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Do voters need to be familiar with party leaders before casting a vote?

Last Updated Mar 17, 2017 at 10:38 pm PDT

NDP Leader John Horgan (Lasia Kretzel, NEWS 1130 Photo)
Summary

Still lots of voters struggle to name Premier Christy Clark's main rival, with only weeks to go before election

Not having a well-known party leader is not necessarily a hindrance, says political scientist

VANCOUVER (NEWS 1130) – Less than two months to go before the provincial election – and still lots of voters struggle to name premier Christy Clark’s main rival.

That’s not necessarily a hindrance for the NDP at this stage of the game, says a UBC political scientist.

But Max Cameron says leadership becomes more important the closer we get to the election.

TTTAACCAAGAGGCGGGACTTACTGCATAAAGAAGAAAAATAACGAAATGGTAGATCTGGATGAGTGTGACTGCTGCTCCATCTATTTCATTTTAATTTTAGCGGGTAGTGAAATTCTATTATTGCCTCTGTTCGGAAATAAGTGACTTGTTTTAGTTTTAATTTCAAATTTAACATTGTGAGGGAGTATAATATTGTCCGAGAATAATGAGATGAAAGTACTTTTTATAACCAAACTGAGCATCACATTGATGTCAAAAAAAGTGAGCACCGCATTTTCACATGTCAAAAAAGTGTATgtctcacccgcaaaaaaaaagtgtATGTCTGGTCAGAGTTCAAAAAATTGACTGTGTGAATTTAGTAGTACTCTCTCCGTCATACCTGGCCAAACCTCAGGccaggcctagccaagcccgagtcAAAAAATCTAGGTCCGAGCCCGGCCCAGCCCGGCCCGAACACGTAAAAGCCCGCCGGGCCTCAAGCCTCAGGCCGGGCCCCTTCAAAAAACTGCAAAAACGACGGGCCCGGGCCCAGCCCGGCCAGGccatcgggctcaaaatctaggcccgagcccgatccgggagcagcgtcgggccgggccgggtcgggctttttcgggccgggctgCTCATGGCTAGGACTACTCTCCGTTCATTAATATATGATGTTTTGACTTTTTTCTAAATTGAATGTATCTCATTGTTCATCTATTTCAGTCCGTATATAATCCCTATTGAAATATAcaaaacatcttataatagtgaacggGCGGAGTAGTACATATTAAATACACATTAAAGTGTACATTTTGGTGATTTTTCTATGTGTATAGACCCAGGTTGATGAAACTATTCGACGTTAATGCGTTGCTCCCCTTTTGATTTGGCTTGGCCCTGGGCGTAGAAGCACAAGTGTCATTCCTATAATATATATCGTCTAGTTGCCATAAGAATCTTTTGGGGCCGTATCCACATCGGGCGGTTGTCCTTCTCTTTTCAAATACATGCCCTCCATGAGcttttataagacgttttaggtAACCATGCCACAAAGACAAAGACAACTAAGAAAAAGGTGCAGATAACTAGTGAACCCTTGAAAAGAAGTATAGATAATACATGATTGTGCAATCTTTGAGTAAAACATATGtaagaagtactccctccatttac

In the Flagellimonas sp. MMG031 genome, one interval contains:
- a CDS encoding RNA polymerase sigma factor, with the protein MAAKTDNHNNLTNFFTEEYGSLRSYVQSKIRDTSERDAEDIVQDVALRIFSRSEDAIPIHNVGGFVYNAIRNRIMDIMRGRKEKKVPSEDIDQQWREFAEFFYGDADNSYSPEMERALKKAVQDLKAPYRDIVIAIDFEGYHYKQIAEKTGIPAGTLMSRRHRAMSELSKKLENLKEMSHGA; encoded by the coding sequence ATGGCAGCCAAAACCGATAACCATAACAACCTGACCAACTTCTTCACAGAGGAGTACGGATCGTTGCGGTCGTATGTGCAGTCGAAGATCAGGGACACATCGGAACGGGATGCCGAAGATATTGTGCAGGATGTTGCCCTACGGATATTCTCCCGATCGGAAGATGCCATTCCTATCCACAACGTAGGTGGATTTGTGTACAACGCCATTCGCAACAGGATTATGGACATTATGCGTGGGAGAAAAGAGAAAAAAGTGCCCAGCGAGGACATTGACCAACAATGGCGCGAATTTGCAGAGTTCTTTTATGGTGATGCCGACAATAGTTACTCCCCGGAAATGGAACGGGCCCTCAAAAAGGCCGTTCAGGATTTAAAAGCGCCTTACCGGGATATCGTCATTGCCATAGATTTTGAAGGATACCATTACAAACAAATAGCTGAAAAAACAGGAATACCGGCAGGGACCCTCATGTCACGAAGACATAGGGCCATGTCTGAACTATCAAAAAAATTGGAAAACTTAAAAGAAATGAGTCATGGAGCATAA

“Particularly how well known the candidates are and how positively people feel about them. I think you can go into an election not necessarily well-known and become well known, especially if you do it for reasons that are positive. People should see you and like what they see.”

In fact, party leaders are more prominent than ever.

“Elections have become about leadership – even to the extent that may be greater than in the past given the nature of media and given the fact we consume our news through TV, through radio, through the internet, through Facebook.”

Cameron says NDP Leader John Horgan’s relative lack of visibility so far could be that his messaging is not resonating with voters.

But Cameron believes Horgan can still capitalize on the growing sense that the BC Liberals have been in power too long.